Lessons learned at Iconic Luxury Hotels' leadership conference 2023

24 November 2023 by

Delegates at Iconic Luxury Hotels' leadership conference learned from those at the top of their game, from sports psychologists to Royal Marines

A beach litter pick and a lesson in the art of improvisation were just some of the activities on offer during Iconic Luxury Hotels' fifth leadership conference. The 72-bedroom, five-red-AA-star Chewton Glen hotel and spa in New Milton, Hampshire, an Iconic Luxury Hotel, hosted 36 hours of interactive workshops, keynote speeches and fine dining for the hotel group's 60 heads of department, ranging from front of house to facilities.

Two new London properties, the Mayfair Townhouse and the recently opened Chelsea Townhouse, have been added to the Iconic portfolio since the first conference took place in 2019. With six hotels in total, including Chewton Glen, Cliveden House in Taplow, the Lygon Arms in the Cotswolds, and 11 Cadogan Gardens in London, executive director Andrew Stembridge felt it was only right that managers from across the business have the opportunity to talk to each other, especially considering they face similar challenges.

"Maybe next time they've got a problem, they can phone that guy [they met at the conference] because they're friendly with him," he says. "I was very conscious that, year-on -year, we ask more from all of our managers and their jobs are becoming more complicated by the day. As a head of department, you've clearly got your area but you need to have an understanding of what needs to be done [across the whole business]. The great example now is chefs with their own social media accounts. They're now part of the marketing team; they promote themselves."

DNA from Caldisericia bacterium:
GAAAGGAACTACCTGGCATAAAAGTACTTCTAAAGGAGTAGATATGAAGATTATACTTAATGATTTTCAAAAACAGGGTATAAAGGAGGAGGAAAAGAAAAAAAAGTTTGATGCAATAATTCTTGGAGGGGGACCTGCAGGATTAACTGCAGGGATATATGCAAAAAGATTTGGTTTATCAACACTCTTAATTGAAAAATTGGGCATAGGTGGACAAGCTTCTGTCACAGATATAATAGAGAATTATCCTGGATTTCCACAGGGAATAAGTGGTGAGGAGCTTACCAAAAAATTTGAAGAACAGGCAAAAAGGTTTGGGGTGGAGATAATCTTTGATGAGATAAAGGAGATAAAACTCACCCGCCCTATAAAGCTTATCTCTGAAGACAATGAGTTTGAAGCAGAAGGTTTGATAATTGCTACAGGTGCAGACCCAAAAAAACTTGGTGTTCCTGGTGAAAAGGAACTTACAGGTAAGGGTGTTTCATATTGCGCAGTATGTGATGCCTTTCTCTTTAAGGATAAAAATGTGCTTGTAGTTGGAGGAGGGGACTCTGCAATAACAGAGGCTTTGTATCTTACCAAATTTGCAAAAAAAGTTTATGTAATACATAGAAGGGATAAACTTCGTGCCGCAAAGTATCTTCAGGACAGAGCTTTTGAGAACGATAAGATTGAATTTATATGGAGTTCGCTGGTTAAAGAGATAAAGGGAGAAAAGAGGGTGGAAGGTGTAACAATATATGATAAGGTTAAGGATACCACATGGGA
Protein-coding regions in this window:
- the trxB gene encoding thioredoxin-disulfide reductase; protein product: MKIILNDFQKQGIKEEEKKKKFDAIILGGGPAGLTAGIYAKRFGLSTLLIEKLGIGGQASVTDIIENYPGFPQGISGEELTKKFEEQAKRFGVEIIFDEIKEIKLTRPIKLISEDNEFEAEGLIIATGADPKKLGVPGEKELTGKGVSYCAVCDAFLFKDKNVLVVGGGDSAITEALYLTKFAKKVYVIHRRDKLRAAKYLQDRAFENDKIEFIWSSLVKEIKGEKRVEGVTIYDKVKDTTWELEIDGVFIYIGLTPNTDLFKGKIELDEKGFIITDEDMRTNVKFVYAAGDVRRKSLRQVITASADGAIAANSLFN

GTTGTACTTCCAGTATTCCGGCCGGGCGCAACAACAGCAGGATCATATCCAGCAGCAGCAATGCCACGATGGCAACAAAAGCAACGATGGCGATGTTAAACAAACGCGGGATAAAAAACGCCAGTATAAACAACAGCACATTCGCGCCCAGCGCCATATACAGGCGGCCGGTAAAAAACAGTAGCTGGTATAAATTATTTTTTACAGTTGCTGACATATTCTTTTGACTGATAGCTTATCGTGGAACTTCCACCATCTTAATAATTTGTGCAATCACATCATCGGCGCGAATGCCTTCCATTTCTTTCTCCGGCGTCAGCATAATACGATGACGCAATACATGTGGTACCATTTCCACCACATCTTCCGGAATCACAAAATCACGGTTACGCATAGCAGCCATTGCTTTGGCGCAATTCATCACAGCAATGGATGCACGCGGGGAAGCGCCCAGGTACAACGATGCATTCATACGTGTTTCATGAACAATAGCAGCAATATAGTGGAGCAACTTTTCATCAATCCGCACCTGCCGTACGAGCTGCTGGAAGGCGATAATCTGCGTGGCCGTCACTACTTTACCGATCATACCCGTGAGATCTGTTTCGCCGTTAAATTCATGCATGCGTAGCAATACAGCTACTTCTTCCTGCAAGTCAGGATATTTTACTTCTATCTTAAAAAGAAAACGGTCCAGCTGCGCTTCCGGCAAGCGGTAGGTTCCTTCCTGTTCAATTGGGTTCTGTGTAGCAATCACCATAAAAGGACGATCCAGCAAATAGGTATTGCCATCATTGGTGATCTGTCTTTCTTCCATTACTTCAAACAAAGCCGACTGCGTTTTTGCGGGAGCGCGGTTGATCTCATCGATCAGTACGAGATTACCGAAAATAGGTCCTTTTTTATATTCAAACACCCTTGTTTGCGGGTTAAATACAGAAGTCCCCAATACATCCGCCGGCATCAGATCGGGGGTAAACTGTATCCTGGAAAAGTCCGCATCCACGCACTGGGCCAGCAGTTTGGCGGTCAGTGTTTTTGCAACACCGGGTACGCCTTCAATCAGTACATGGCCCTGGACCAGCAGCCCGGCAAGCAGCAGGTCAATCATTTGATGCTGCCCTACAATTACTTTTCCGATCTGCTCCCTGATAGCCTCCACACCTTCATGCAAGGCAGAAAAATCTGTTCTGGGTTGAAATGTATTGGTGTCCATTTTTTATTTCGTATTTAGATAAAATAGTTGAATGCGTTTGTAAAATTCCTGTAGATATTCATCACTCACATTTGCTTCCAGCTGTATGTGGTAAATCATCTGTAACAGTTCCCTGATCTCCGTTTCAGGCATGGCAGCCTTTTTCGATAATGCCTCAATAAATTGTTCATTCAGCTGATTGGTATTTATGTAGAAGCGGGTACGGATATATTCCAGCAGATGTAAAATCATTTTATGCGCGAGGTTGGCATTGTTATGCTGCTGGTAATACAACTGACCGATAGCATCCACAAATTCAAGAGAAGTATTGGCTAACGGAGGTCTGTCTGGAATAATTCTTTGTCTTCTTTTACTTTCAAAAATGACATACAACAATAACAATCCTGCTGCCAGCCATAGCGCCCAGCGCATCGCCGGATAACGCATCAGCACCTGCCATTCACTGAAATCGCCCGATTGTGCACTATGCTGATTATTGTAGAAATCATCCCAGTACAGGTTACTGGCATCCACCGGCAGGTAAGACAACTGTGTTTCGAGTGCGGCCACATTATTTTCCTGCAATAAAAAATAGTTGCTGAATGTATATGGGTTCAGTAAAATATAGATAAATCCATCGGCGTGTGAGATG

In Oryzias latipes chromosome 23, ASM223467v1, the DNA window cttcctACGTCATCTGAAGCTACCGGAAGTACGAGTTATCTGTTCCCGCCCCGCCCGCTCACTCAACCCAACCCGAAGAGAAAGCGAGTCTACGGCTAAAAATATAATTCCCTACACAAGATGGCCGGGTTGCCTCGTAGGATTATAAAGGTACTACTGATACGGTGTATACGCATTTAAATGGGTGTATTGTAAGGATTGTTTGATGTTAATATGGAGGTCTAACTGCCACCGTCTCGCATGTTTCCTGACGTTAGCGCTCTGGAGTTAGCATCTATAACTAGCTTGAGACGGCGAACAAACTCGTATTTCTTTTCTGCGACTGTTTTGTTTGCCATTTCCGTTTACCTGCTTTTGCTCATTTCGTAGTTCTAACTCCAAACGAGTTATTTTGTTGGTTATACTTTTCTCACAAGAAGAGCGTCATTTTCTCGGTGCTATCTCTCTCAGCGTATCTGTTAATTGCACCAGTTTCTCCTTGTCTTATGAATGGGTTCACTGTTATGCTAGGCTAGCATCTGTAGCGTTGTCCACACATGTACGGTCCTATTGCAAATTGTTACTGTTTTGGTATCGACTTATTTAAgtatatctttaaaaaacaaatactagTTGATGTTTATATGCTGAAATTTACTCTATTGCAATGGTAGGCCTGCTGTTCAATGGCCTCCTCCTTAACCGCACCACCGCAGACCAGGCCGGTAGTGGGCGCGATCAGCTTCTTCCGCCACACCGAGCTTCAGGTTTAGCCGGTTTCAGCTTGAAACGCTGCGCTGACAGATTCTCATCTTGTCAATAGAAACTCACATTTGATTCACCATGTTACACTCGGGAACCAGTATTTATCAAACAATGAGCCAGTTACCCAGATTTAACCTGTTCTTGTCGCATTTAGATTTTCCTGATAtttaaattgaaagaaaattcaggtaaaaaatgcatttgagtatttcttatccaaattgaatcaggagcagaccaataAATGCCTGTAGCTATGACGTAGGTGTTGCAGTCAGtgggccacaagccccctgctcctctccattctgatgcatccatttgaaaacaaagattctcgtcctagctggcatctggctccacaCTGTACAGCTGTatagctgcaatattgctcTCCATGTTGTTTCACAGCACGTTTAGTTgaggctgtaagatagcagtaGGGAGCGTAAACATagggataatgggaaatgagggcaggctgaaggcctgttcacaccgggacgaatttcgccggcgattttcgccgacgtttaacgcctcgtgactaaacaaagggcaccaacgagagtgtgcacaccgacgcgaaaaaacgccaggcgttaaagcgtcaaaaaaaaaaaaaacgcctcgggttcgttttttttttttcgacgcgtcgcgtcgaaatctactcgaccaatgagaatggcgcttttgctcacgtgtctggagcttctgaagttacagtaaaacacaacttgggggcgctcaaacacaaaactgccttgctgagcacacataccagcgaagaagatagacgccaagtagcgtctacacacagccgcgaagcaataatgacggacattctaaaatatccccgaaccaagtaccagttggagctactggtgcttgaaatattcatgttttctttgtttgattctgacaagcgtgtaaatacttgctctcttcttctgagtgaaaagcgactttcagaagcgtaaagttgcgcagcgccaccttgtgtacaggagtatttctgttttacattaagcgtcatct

Although Iconic Luxury Hotels runs an internal leadership programme that has resulted in 20% of its existing staff becoming heads of department and actively encourages individuals to take on management courses, Stembridge wanted to offer even more opportunities for growth. He needed "something to inspire them, reward them and motivate them", and that was how the annual leadership conference began. Here are some key takeaways from the event.

Jamil Qureshi: "Act as if"

The first-ever official golf psychologist to the European Ryder Cup team spoke to delegates about the power of "acting as if". He had introduced this technique to a golfer who was ranked 50th in the world and wanted to become world number one. Qureshi explains: "[You think] what would I be doing if I was the best at doing this job? Then you act how you can see yourself become it."

He suggests this thinking can also be used to spark brainstorming sessions in the workplace. If people are struggling with finding inspiration, they should turn to "gamification". He adds: "Get a whiteboard, grab 20 people from the sales team and tell them to imagine we are three times more expensive. How will you sell now? Think about the parameters you can move – a bigger budget or a bit of regulation that doesn't exist. It could get people to think more creatively and they could diverge in conversation."

Qureshi adds that businesses should stop trying to fix their weaknesses and instead consider enhancing the positives: "The route to greater success is to do something a little bit more. Success is about turning up the volume on what you are already good at."

Jason Fox: "Hot debrief"

The former UK special operations team leader who spent 20 years conducting counterterrorism and hostage rescue missions, spoke to delegates about resilience. Jason Fox, or Foxy, as he is known on television shows such as Channel 4's SAS: Who Dares Wins, recalled the rescue of a New York Times journalist in northern Afghanistan on 9 September 2009 to illustrate how he dealt with highly stressful situations.